Amrita With Her Sister Indira:

Amrita With Her Sister Indira

Amrita In Her Studio :

Amrita In Her Studio


Biography Amrita Shergill was a renowned Indian painter. She was one of the most charismatic and promising Indian artists of the pre-colonial era. Most of her paintings reflect vividly her love for the country and more importantly her response to the life of its people. In Italy Amrita was enrolled at Santa Anunciata, a Roman Catholic institution. Amrita did not like the strict discipline of the Catholic school but on the flip side she was exposed to the works of the Italian masters and this further fanned her interest in painting. In 1927, Amrita Shergil returned to India and began taking lessons in painting under Ervin Backlay. But Ervin’s insistence that Amrita should copy real life models exactly as she saw them irked Amrita and thus her painting stint under Ervin Backlay was short lived. In 1934, Amrita Shergill returned to India and evolved her own distinct style which, according to her, was fundamentally Indian in subject, spirit, and technical expression. Now the subject of his paintings were the poor, the villagers and beggars. In 1937, Amrita Shergill went on a tour of South India. This gave her the opportunity to achieve the simplicity she always wanted in her paintings. In 1938, Amrita Shergill went to Hungary and married her cousin Victor Egan much to the opposition of her parents.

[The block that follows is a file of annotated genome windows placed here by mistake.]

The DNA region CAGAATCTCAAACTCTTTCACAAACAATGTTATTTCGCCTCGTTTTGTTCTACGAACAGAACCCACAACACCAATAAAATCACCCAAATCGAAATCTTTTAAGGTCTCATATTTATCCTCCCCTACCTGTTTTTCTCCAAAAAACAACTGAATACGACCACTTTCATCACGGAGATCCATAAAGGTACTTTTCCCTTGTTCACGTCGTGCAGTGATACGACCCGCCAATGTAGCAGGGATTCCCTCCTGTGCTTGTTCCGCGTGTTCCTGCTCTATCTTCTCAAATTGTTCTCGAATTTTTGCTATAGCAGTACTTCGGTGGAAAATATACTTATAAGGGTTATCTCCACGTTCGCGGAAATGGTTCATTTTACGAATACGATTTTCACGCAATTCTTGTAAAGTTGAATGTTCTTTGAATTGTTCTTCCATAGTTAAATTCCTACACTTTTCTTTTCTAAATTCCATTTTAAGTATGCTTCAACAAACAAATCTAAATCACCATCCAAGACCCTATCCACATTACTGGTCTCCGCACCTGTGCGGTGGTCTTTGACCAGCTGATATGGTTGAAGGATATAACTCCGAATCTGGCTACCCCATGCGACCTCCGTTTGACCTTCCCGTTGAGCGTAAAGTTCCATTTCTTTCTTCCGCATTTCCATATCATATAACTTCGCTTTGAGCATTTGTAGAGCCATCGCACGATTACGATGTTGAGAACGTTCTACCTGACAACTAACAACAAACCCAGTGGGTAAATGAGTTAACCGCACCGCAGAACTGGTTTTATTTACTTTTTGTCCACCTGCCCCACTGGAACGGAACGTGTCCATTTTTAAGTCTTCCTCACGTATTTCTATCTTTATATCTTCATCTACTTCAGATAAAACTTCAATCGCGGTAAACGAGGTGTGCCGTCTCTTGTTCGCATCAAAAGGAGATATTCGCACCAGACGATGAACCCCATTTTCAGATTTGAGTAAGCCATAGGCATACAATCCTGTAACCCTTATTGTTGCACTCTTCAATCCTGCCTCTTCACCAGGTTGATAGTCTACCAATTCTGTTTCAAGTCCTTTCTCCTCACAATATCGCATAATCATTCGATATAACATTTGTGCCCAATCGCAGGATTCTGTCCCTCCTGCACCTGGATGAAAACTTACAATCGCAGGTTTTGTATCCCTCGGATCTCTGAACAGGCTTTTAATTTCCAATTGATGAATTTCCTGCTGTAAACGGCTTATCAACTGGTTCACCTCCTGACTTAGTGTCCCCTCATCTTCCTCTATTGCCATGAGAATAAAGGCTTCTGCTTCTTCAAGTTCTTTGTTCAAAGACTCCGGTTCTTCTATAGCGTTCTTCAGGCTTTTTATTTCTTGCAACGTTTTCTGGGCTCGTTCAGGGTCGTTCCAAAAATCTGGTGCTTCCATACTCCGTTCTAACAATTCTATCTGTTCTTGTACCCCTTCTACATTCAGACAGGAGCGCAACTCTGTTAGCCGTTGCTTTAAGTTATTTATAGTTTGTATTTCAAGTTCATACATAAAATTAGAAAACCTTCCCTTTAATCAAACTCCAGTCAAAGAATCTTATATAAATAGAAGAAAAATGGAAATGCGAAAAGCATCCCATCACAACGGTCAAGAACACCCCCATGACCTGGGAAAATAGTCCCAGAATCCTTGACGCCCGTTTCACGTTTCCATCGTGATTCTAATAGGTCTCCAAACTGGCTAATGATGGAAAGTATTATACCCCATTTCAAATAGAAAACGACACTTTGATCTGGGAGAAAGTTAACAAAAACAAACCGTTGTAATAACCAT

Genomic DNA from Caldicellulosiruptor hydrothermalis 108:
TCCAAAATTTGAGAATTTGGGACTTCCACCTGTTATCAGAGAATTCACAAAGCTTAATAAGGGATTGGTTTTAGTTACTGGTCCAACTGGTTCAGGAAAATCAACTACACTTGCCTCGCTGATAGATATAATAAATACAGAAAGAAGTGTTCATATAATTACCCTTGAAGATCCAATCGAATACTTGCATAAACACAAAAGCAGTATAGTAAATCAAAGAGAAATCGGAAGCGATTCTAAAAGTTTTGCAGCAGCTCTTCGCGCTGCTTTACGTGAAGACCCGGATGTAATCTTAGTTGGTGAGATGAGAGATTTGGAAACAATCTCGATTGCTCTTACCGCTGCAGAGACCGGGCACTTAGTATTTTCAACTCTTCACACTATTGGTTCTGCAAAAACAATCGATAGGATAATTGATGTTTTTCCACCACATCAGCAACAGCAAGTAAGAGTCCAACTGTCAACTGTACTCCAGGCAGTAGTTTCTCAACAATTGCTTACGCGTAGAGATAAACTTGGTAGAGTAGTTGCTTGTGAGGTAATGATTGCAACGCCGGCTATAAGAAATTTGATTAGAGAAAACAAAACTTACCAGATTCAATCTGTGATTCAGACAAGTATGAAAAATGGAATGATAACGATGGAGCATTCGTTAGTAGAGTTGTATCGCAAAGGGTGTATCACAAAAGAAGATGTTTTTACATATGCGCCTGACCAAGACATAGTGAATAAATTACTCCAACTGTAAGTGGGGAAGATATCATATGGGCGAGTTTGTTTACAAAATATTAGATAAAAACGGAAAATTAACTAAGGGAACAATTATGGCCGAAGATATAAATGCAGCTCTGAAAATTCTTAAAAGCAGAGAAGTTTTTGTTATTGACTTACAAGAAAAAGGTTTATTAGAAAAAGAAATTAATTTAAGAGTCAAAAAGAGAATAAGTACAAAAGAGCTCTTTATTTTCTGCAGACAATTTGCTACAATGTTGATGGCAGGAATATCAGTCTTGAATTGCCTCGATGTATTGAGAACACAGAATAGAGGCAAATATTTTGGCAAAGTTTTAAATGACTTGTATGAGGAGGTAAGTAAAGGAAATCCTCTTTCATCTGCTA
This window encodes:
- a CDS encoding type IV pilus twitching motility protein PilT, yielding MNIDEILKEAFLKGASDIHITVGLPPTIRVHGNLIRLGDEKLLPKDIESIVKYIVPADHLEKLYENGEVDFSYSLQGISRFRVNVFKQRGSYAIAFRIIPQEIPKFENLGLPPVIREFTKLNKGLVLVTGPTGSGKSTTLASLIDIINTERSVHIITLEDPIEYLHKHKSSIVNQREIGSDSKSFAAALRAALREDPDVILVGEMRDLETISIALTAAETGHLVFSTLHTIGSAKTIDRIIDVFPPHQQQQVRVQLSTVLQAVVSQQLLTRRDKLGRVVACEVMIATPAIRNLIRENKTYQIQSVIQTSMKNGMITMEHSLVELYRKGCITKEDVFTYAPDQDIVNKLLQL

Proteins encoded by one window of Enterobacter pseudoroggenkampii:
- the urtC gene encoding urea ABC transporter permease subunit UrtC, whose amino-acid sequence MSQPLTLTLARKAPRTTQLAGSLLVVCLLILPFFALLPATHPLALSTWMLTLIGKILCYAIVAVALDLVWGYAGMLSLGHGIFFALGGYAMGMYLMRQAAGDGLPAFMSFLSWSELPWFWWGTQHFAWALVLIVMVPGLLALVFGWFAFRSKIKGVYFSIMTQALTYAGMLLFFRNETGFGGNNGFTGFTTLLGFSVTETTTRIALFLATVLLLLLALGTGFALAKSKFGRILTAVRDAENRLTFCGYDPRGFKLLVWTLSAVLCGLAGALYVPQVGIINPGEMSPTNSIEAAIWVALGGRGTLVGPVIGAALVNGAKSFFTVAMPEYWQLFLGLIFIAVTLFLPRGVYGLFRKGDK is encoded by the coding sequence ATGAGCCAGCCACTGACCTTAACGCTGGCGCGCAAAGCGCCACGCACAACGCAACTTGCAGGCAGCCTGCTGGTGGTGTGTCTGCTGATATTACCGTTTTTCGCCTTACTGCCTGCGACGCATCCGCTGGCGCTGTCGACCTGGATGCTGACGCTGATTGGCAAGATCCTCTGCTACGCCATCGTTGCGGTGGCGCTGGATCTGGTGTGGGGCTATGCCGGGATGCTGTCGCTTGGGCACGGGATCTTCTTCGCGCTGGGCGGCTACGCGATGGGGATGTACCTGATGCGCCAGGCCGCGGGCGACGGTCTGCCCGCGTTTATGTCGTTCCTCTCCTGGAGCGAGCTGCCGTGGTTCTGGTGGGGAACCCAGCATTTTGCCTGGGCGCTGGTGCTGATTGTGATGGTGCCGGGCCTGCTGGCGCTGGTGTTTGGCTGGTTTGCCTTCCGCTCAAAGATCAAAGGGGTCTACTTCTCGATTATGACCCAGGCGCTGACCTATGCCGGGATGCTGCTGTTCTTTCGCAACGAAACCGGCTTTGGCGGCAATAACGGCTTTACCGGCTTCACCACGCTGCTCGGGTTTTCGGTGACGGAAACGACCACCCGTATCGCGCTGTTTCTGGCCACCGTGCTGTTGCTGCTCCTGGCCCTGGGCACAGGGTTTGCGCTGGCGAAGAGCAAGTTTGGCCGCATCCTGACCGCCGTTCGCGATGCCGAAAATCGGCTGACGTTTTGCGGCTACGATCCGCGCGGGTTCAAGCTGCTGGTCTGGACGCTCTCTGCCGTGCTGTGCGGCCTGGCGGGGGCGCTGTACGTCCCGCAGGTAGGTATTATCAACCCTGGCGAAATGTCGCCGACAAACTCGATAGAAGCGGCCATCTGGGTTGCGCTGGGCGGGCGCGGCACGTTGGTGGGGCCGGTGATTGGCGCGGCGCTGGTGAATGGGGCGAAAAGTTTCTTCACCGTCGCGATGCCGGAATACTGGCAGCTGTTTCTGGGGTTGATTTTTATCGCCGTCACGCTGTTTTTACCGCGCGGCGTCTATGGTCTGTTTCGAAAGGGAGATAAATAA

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Camels, 1935 :

Camels, 1935

Hill Women, 1935 :

Hill Women, 1935

Hungarian Market Scene, 1938:

Hungarian Market Scene, 1938

Two Elephants, Ca 1940:

Two Elephants, Ca 1940

The Room:

The Room

Village Men:

Village Men

Two Women:

Two Women

Three Girls:

Three Girls

Flower View:

Flower View

The Dressing Room:

The Dressing Room

Hungarian Peasant (1938):

Hungarian Peasant (1938)

Mother India:

Mother India

Self Portrait:

Self Portrait

Resting (1939):

Resting (1939)

Self Portrait:

Self Portrait

Self Portrait:

Self Portrait

Indira’s Portrait:

Indira’s Portrait

Storyteller (1937):

Storyteller (1937)

Sleeping Man :

Sleeping Man

The Bride (1940):

The Bride (1940)

Village Scene:

Village Scene

Vina Players:

Vina Players

Villa-Group (1938):

Villa-Group (1938)

Banana Sellers:

Banana Sellers

Inside a Mud Hut:

Inside a Mud Hut

Inside a Mud Hut sold for Rs.6,90,00,000/-:

Inside a Mud Hut sold for Rs.6,90,00,000/-

Resting In The Afternoon:

Resting In The Afternoon

Life In Letters:

Life In Letters

Women At Haldi Grinding:

Women At Haldi Grinding

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By – Srijit Seal The End